Twins finish road schedule with a victory in Oakland
OAKLAND, Calif. - For a Jake Cave homer, Sundays two-run blast was puny. For Kyle Gibson and the walkoff-ridden Twins, it was monumental.
Cave, whose 419-foot average home-run distance is the longest in the American League, drove a first-inning sinker from Trevor Cahill over the wall in center field, handing Gibson a lead to protect and the As a deficit they never erased. The result was a 5-1 victory for the Twins, a postponement for Oaklands playoff-clinching celebration, and the end, for this year, to the Twins weakness for walkoffs.
Gibson recorded an eighth-inning out for just the third time this season, and turned in one of his most impressive outings of the season, particularly given the Twins recent history in Oakland Coliseum. Gibson allowed seven hits, five of them singles, and struck out three en route to his ninth victory of the season, and first ever in Oakland where the Twins had lost four consecutive games, over two seasons, in walkoff style.
Caves homer changed the tone, however. After Joe Mauer led off the game with a single and Jorge Polanco took strike three, Cave worked the count to 2-2 before unloading on a Cahill pitch that hung in the middle of the strike zone. It traveled 417 feet, easily clearing the center field wall, but ranked as the fourth-shortest of the dozen homers Cave has crushed this season.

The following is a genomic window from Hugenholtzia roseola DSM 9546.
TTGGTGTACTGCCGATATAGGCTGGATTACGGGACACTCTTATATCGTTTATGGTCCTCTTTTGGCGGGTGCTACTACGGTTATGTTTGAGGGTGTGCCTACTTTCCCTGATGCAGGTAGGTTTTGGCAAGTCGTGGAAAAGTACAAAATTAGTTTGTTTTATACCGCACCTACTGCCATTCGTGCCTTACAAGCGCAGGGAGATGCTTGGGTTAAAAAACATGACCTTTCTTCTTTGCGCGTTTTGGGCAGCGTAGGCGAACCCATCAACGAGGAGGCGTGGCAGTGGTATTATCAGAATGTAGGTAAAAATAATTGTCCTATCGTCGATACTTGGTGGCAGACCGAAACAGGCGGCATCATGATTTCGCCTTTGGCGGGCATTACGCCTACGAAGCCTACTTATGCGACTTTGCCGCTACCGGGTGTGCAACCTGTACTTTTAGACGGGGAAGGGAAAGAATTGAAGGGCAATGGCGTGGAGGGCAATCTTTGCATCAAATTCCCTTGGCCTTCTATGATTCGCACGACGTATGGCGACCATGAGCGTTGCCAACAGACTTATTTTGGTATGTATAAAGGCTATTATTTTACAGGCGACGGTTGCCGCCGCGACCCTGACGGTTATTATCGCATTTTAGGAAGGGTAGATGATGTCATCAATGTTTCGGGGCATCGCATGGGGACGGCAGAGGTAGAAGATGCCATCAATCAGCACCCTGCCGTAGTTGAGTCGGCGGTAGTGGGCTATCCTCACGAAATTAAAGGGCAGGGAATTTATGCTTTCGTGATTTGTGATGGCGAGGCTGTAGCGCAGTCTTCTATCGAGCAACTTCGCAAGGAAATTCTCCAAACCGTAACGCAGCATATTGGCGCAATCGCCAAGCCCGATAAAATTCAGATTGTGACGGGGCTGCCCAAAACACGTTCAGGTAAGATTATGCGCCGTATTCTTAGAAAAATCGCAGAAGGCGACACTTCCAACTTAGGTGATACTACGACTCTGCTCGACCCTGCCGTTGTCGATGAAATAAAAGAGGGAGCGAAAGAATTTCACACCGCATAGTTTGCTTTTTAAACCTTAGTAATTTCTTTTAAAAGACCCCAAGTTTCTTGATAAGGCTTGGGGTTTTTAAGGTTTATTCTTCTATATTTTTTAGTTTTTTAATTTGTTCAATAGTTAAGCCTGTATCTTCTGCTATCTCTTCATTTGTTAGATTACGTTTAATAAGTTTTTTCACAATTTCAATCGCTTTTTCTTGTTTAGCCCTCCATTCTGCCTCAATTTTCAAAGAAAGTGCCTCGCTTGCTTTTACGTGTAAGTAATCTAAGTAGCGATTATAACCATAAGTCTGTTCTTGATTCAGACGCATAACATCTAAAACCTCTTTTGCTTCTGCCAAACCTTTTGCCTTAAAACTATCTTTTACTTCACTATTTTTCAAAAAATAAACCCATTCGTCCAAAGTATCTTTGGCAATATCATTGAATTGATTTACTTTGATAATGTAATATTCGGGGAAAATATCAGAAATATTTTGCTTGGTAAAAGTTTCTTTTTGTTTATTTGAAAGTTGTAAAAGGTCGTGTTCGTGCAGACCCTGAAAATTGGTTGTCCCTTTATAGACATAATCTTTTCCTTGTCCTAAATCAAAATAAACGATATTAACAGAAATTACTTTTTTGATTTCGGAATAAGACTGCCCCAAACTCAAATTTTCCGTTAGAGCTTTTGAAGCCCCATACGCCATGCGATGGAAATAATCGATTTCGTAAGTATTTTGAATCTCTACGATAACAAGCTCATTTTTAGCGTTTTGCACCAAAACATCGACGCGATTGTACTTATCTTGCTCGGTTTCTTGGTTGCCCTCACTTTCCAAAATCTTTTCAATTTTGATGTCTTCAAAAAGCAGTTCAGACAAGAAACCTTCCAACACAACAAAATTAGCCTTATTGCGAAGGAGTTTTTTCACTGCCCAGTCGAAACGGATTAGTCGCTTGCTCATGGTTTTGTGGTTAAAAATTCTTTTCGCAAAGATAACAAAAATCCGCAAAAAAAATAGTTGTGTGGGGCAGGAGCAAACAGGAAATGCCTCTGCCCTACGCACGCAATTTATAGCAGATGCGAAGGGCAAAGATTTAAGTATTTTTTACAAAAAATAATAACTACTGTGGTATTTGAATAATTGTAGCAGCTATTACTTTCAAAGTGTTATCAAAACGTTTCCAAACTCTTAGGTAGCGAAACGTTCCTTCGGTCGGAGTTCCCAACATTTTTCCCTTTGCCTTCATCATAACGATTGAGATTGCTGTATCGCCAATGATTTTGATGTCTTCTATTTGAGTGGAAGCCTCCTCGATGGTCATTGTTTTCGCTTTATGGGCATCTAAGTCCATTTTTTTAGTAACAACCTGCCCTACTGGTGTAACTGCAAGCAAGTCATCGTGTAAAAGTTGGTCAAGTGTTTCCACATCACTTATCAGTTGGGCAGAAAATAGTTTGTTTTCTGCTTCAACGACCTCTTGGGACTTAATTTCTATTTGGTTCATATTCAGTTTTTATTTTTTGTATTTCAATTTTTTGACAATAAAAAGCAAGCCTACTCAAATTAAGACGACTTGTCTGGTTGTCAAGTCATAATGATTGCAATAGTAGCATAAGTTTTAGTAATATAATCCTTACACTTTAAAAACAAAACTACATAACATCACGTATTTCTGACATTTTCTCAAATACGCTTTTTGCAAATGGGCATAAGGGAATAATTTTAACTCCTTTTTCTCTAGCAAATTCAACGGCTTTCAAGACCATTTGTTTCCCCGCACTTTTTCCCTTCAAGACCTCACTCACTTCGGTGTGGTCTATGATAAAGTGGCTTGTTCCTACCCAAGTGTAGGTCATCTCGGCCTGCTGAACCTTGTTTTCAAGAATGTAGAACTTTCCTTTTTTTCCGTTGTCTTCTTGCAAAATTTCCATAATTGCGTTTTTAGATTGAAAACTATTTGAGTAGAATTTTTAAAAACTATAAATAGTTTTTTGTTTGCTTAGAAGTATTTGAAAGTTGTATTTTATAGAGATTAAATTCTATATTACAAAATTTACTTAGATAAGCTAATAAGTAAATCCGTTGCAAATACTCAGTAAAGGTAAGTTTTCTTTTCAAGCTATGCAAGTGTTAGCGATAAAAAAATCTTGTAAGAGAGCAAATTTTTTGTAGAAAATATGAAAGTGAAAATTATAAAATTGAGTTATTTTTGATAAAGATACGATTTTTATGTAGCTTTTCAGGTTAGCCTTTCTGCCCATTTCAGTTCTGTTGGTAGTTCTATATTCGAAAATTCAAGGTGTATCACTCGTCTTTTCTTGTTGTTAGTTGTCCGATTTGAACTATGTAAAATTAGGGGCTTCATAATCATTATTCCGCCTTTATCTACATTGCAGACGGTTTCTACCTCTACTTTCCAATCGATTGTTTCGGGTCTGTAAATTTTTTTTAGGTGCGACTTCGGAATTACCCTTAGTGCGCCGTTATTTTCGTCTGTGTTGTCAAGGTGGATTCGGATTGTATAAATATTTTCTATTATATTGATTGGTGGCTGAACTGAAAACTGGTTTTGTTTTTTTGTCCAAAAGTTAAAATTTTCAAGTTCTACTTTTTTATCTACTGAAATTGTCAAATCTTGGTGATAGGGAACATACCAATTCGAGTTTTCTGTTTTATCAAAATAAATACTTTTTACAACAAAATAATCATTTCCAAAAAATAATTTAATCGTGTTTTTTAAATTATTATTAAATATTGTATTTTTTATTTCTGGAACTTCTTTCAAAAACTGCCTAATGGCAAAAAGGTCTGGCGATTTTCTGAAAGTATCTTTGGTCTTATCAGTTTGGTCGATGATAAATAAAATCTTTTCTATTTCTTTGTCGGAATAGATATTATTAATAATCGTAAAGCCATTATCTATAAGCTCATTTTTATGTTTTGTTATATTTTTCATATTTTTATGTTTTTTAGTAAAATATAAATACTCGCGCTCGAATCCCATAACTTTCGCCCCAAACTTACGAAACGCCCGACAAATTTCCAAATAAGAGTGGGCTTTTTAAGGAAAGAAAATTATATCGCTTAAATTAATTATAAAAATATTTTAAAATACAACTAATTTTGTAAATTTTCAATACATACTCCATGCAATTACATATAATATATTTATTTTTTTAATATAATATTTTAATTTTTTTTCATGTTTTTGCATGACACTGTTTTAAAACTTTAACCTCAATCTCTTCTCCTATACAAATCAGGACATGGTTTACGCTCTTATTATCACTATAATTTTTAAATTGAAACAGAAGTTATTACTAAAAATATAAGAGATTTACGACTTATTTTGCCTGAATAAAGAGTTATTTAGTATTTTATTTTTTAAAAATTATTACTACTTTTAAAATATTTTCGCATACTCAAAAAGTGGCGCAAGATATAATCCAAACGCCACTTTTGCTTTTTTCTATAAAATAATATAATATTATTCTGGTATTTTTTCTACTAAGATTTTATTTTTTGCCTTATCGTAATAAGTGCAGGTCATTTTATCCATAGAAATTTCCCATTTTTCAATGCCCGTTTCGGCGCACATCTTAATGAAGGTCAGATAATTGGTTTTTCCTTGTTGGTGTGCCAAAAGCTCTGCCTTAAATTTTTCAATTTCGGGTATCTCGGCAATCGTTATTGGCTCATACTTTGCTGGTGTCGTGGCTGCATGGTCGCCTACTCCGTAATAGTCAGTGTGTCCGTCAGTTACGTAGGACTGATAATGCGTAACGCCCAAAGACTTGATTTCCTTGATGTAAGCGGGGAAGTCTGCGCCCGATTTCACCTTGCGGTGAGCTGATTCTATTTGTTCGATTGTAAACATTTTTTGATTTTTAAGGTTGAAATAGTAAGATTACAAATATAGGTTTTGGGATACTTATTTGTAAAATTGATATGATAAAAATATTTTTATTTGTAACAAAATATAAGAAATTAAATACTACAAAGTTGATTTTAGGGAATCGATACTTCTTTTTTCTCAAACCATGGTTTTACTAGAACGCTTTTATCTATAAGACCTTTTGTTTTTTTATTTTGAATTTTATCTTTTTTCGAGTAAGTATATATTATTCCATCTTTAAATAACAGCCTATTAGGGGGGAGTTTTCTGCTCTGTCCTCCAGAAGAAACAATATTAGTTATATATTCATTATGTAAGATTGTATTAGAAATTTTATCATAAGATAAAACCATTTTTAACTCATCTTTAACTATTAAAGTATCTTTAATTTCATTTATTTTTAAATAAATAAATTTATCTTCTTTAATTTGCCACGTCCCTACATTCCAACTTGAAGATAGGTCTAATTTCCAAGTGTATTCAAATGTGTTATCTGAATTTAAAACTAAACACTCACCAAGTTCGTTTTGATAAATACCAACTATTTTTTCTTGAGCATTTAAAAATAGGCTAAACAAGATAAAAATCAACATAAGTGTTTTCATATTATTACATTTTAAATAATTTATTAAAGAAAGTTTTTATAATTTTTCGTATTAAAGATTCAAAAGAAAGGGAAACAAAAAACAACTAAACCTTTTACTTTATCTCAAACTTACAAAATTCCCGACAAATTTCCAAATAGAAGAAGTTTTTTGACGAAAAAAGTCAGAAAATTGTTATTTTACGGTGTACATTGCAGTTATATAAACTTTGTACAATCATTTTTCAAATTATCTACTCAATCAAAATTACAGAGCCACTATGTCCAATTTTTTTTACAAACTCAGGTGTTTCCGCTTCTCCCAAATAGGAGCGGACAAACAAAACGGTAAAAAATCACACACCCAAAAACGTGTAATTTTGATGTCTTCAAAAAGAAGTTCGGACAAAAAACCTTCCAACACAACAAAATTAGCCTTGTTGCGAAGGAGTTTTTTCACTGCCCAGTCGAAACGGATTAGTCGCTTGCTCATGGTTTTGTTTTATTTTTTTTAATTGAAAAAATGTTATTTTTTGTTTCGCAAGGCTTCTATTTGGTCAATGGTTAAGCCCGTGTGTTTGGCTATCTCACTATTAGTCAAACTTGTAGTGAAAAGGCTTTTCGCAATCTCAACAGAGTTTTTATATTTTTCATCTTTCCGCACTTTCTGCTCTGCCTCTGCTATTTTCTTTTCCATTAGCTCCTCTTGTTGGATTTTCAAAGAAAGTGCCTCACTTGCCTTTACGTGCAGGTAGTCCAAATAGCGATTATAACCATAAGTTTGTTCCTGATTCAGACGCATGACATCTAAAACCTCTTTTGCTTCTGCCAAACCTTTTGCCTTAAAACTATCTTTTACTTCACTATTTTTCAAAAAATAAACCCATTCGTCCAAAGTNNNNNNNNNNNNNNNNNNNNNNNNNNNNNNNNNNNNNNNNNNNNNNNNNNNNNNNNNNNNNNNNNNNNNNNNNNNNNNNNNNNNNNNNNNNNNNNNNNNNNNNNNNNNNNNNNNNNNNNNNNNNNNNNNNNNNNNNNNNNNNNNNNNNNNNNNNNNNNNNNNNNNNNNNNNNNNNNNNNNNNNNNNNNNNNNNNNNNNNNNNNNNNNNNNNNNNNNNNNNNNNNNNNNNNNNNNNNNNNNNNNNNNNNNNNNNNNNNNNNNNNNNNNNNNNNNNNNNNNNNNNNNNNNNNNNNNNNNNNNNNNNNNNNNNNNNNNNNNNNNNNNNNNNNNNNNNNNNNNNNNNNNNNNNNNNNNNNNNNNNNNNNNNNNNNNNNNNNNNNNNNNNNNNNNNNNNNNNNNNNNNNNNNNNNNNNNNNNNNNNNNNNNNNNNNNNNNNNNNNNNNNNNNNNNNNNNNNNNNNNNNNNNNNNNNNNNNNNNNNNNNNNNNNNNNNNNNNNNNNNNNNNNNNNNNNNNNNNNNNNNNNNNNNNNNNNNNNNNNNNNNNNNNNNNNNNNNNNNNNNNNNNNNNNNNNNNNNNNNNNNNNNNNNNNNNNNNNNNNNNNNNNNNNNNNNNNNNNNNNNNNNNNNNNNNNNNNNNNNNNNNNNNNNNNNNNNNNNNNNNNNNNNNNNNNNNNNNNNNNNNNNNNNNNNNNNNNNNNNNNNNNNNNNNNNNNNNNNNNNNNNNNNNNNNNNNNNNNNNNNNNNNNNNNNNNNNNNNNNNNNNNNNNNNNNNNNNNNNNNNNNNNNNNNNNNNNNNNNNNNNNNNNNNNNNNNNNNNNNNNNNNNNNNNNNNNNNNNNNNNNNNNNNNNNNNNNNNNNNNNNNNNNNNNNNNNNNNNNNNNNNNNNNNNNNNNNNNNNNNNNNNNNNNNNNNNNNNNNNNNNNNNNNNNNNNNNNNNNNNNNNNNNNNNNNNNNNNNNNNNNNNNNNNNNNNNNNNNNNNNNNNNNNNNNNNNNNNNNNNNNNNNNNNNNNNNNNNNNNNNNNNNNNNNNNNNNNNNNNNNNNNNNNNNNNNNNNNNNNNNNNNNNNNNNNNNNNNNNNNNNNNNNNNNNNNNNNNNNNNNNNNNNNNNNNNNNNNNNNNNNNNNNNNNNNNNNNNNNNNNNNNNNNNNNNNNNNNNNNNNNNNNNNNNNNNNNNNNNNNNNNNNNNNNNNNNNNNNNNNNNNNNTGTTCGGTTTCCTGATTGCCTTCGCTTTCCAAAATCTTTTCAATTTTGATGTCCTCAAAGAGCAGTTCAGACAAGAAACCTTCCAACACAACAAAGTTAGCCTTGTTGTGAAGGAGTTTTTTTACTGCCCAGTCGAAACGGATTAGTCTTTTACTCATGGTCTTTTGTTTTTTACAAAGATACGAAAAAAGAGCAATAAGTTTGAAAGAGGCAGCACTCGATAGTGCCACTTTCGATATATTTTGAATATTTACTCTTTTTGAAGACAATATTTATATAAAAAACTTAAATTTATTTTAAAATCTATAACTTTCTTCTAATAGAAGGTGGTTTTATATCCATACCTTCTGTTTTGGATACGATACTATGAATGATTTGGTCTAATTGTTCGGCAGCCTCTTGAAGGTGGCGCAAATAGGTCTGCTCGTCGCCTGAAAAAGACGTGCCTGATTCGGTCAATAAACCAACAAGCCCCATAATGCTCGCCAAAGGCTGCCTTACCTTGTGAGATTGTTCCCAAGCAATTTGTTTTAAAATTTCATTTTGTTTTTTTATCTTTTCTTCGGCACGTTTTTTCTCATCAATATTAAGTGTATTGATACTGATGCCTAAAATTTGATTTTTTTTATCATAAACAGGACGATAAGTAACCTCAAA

Gibson allowed a second-inning home run to Matt Olson on a full count, but then held the As scoreless until being removed with one out in the eighth, three times stranding Athletics who reached scoring position with fewer than two outs.
The Twins only scored again once, but the three-run fourth was enough to keep thoughts of another walkoff disaster the Twins finish their road season with 15 walkoff losses, one short of the major-league record at a distance. A Matt Chapman throwing error was sandwiched between singles by Robbie Grossman and Max Kepler, the latter scoring Grossman. Ehire Adrianza followed with his sixth double in the last four games, driving in a run, and Chris Gimenezs sacrifice fly brought home Kepler with the Twins fifth run.
It was enough, even against an As team that has averaged 7.8 runs per home game in September. Trevor May extracted the Twins from a two-on, two-out jam in the eighth by striking out Ramon Laureano, then pitched a scoreless ninth to record his first career save.
Mauer singled in the fifth inning, too, the 3,072nd time in his career he has reached base. That ties him with Harmon Killebrew for the most ever by a Minnesota Twin.